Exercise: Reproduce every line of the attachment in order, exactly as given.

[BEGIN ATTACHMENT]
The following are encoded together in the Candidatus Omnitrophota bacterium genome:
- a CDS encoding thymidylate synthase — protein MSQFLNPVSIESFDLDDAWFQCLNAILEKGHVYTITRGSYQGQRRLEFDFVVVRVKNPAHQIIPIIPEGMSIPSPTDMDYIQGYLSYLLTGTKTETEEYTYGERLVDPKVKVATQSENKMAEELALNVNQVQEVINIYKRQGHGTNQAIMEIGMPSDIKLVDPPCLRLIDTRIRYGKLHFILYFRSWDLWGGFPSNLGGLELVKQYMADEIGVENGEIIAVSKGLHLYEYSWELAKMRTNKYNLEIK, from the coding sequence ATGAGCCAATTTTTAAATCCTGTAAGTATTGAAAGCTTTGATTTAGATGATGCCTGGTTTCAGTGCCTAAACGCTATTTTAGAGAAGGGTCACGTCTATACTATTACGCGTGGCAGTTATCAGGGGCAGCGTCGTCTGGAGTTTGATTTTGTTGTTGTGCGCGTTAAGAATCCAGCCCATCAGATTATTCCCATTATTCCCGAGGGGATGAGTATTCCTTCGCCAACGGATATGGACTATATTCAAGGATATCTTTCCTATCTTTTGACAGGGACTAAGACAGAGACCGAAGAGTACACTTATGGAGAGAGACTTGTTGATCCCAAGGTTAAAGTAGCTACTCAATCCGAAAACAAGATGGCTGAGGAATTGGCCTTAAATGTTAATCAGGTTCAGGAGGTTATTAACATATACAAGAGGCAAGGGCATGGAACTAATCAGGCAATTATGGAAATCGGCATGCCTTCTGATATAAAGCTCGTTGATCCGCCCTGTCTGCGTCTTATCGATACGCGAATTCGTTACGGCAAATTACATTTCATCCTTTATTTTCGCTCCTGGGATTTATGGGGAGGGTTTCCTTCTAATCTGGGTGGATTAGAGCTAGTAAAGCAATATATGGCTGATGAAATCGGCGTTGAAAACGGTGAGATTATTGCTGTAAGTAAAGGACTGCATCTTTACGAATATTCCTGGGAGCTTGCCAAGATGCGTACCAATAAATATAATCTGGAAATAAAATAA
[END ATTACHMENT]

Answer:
The following are encoded together in the Candidatus Omnitrophota bacterium genome:
- a CDS encoding thymidylate synthase — protein MSQFLNPVSIESFDLDDAWFQCLNAILEKGHVYTITRGSYQGQRRLEFDFVVVRVKNPAHQIIPIIPEGMSIPSPTDMDYIQGYLSYLLTGTKTETEEYTYGERLVDPKVKVATQSENKMAEELALNVNQVQEVINIYKRQGHGTNQAIMEIGMPSDIKLVDPPCLRLIDTRIRYGKLHFILYFRSWDLWGGFPSNLGGLELVKQYMADEIGVENGEIIAVSKGLHLYEYSWELAKMRTNKYNLEIK, from the coding sequence ATGAGCCAATTTTTAAATCCTGTAAGTATTGAAAGCTTTGATTTAGATGATGCCTGGTTTCAGTGCCTAAACGCTATTTTAGAGAAGGGTCACGTCTATACTATTACGCGTGGCAGTTATCAGGGGCAGCGTCGTCTGGAGTTTGATTTTGTTGTTGTGCGCGTTAAGAATCCAGCCCATCAGATTATTCCCATTATTCCCGAGGGGATGAGTATTCCTTCGCCAACGGATATGGACTATATTCAAGGATATCTTTCCTATCTTTTGACAGGGACTAAGACAGAGACCGAAGAGTACACTTATGGAGAGAGACTTGTTGATCCCAAGGTTAAAGTAGCTACTCAATCCGAAAACAAGATGGCTGAGGAATTGGCCTTAAATGTTAATCAGGTTCAGGAGGTTATTAACATATACAAGAGGCAAGGGCATGGAACTAATCAGGCAATTATGGAAATCGGCATGCCTTCTGATATAAAGCTCGTTGATCCGCCCTGTCTGCGTCTTATCGATACGCGAATTCGTTACGGCAAATTACATTTCATCCTTTATTTTCGCTCCTGGGATTTATGGGGAGGGTTTCCTTCTAATCTGGGTGGATTAGAGCTAGTAAAGCAATATATGGCTGATGAAATCGGCGTTGAAAACGGTGAGATTATTGCTGTAAGTAAAGGACTGCATCTTTACGAATATTCCTGGGAGCTTGCCAAGATGCGTACCAATAAATATAATCTGGAAATAAAATAA